To improve the operation of this embodiment narrow ridge elements 31 and 32 may be centrally located in born in a plane generally parallel to sides and 26. These ridge elements are sufficiently narrow in the transverse direction so as to have a negligible effect on the transmission of wave signal A. The ridge elements have a loading factor on horn 20 which serves to improve the impedance match at the coupling region between waveguides 28 and horn 20 and thereby effect a broader band of usable operation. Also, ridge elements 31 and 32 would preferably extend completely across the waveguide in the direction of horn opening 21 to act as a short for the propagation of channel B energy towards the channel A input. The shorting portion of the ridge would extend a sufficient longitudinal distance to act as an effective short. By varying the longitudinal extent of this short, a controllable reactance is obtained which may be adjusted for optimum impedance match about the coupling zone. If necessary, the shorting region of the ridges may even extend beyond horn 21 into intercoupler 29.

It is naturally understood that although I show the ridge elements 31, 32 being joined in the vicinity of horn wave signal B, this not a necessary limitation of my invention. Should the ridge elements 31, 32 not physical- *ly meet in this region, the reflection of wave signal B by rectangular waveguide 30 would serve to initiate the reflected wave for the cancellation of the channel B propagation.

FIGURES 5-7 illustrate the progressive combination along horn 2d of the fields generated by individual signals A and B. It is noted, that the electrical field of signal A is substantially unaffected by the thin ridges and remains approximately parallel to wall surfaces 23 and 24 over the entire length of horn 20. Signal B, enters through opening 27, and initially consists of generally curved paths about ridge elements 31, 32 as shown in FIGURE 5. As signal B progresses down horn 20, as shown in FIGURES 6 and 7, the components of the electrical field tend to straighten out and emerge at opening 22 generally parallel to wall surfaces 25, 26. Thus, it is seen that the composite signal C emerging at horn aperture 22 consists of the dual polarized TE and TE modes.

In FIGURES 8 and 9 ridge elements 31, 32 have been replaced with a single ridge-like spear member 33. This spear transposes the location of the ridge-like member with respect to wall surfaces 23, 24. That is, both ridges 31, 32 and spear 33 are contained in a plane between wall surfaces 23, 24; and generally parallel to wall surfaces 25, 26. Ridges 31, 32 are contained in this plane at its outer region adjacent to opposite walls 23, 24; with the area of this plane centrally located between walls 23, 24 being vacant. Spear 33 is contained in the aforementioned vacant area centrally located between opposite walls 23 and 24; the opposite ends of the plane, adjacent to walls 23, 24 now being vacant.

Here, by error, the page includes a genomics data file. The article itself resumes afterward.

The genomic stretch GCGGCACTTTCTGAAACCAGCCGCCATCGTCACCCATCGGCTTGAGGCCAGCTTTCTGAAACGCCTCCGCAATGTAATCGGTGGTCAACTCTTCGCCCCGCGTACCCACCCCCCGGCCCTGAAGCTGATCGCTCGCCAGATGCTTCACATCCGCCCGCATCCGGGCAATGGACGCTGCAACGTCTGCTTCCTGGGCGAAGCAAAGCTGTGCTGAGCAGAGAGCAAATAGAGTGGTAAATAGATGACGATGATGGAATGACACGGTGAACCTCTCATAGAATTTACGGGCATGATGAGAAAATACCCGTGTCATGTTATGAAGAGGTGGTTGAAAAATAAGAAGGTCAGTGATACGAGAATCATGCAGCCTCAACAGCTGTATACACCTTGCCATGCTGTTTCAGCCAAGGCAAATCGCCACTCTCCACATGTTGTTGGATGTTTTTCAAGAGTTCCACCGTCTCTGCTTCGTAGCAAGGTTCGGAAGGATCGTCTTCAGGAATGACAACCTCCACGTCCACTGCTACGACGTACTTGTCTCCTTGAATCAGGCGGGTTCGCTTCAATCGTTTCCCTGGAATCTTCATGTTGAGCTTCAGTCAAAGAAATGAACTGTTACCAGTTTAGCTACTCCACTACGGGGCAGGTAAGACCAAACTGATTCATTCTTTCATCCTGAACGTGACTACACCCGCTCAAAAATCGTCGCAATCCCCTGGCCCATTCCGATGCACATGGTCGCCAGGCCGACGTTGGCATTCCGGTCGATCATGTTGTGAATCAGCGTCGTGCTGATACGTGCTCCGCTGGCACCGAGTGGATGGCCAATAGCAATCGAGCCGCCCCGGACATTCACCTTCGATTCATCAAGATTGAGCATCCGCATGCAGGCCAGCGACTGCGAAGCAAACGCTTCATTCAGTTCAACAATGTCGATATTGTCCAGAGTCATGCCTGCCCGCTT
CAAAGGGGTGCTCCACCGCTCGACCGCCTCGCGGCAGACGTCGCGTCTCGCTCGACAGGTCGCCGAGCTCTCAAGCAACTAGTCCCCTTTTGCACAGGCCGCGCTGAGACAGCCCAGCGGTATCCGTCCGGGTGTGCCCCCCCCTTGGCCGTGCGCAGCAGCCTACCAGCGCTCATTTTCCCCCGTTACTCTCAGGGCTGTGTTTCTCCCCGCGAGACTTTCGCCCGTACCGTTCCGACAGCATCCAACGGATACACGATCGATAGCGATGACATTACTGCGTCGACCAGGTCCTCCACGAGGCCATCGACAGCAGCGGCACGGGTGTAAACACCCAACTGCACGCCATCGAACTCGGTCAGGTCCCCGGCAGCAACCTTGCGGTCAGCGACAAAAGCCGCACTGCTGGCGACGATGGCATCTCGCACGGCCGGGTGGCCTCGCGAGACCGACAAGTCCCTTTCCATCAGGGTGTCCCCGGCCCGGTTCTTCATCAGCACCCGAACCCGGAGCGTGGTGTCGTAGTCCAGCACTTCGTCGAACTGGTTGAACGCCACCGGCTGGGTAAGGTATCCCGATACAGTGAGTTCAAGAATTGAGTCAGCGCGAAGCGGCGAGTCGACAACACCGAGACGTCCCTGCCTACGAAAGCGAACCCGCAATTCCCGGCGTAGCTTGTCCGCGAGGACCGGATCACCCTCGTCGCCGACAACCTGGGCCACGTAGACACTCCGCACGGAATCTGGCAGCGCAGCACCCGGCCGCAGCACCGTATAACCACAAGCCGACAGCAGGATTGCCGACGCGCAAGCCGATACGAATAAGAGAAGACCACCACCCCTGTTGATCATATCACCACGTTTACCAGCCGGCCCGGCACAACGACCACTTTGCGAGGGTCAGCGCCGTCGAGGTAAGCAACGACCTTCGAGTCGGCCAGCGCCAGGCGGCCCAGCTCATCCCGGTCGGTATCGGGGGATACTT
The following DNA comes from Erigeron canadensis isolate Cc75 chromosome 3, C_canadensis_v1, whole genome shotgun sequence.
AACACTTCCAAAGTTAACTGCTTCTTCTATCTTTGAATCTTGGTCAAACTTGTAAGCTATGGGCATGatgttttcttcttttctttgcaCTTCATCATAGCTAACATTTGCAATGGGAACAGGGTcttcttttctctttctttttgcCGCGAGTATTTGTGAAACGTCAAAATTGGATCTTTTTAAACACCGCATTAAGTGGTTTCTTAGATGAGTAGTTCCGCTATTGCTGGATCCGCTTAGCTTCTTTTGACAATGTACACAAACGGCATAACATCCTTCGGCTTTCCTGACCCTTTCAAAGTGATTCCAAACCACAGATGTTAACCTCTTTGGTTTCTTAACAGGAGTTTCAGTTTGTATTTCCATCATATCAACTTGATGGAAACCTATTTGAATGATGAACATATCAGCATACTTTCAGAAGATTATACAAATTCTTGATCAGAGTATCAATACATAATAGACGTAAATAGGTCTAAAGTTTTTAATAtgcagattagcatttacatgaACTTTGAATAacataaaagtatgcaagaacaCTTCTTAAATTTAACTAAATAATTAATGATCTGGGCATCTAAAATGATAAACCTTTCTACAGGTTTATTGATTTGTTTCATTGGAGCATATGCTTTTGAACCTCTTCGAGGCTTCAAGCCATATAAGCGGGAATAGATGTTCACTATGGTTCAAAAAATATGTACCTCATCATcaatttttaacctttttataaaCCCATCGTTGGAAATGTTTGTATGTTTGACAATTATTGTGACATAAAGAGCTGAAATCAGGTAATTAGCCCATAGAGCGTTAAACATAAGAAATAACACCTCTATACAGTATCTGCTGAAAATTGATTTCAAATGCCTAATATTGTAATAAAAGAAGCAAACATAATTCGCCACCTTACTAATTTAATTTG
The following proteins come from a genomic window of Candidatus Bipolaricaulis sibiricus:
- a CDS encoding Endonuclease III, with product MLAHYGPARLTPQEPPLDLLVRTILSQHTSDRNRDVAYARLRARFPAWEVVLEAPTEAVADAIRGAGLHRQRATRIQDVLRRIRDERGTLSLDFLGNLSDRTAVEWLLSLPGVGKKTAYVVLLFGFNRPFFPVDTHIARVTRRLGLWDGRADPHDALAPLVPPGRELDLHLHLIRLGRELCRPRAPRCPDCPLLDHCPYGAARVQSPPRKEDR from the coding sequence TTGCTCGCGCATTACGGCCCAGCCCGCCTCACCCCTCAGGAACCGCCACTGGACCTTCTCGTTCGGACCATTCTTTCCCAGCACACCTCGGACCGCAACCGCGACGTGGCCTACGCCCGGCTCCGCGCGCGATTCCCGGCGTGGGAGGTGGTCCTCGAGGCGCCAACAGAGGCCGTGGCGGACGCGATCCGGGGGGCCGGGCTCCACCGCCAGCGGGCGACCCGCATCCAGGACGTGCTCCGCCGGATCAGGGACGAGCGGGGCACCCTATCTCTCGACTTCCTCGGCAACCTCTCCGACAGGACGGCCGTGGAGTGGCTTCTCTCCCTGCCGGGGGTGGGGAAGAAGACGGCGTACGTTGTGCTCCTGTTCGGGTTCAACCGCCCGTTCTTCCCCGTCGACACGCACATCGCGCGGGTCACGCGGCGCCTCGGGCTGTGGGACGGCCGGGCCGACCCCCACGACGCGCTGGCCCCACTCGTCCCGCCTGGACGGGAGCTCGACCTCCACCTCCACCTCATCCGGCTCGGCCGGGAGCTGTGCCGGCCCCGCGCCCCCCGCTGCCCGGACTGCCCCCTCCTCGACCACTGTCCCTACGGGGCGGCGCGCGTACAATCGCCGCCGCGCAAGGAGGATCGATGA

This ridge configuration results in a significantly broader band Width of impedance match in the coupling region. It has been found that the propagation of the channel B energy to individual ridge elements 31, 32 to establish the field pattern of FIGURE 5 results in a resonant cavity between window opening 27 and ridge elements 31, 32. Such a resonant effect is caused by the manner in which the longitudinal wall currents associated with the field lines are transferred from waveguide 28 to horn 2t) and ridge elements 31, 32. When length l, as illustrated in FIGURE 5, is equal to a multiple of quarter wave lengths within the guide of the signal being transferred, a resonance will be established. Such resonances, will usually be established within the intended band width of the couplers operation. The creation of such resonances results in extremely high impedance mis-match in the immediate vicinity of such resonant frequency, thereby reducing the usable band Width of operation.

FIGURE 9 illustrates the wave fields generated in the vicinity of spear member 33 in the coupling region. Quite a different pattern is set up in the transferring of the field lines from waveguide 28. The longitudinal wall currents associated with this field pattern do not flow through a cavity like region X to form the resonant efiect of the dual ridge embodiment. By preventing the formation of such regions of resonance within the intercoupling region, this embodiment has a substantially greater band width than the aforementioned embodiment.

FIGURES through 17 illustrates a preferred embodiment of my invention in which the signal end opening 21 is of rectangular cross-section, thereby eliminating the need for the size adapter 29. A gradual taper exists in the horn itself between end openings 21 and 22. Inasmuch as horn 20 is now of a generally rectangular crosssection in the signal coupling region, such an unloaded cross-section is unable to support the TE mode which channel B would introduce therein. A spear like ridge 33 is inserted in the region of the coupling zone so as to properly load horn 20 to support the TE mode of the same band width which it is capable of supporting in the TE mode. Alternatively, ridge elements 31, 32 could be used to achieve such loading. However, as discussed above, the spear permits a broader band width of operation.